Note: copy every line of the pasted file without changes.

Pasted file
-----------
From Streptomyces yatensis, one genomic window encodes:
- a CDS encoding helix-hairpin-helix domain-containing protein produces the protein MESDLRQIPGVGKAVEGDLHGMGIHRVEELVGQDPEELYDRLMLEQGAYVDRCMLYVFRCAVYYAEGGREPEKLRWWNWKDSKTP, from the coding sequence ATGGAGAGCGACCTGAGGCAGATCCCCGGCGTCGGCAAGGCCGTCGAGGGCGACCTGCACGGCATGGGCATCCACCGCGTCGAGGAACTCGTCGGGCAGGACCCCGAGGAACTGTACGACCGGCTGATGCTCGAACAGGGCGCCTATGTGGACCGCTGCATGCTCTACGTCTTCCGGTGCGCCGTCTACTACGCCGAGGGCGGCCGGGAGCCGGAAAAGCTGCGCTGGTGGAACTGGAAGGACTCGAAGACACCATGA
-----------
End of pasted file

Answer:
From Streptomyces yatensis, one genomic window encodes:
- a CDS encoding helix-hairpin-helix domain-containing protein produces the protein MESDLRQIPGVGKAVEGDLHGMGIHRVEELVGQDPEELYDRLMLEQGAYVDRCMLYVFRCAVYYAEGGREPEKLRWWNWKDSKTP, from the coding sequence ATGGAGAGCGACCTGAGGCAGATCCCCGGCGTCGGCAAGGCCGTCGAGGGCGACCTGCACGGCATGGGCATCCACCGCGTCGAGGAACTCGTCGGGCAGGACCCCGAGGAACTGTACGACCGGCTGATGCTCGAACAGGGCGCCTATGTGGACCGCTGCATGCTCTACGTCTTCCGGTGCGCCGTCTACTACGCCGAGGGCGGCCGGGAGCCGGAAAAGCTGCGCTGGTGGAACTGGAAGGACTCGAAGACACCATGA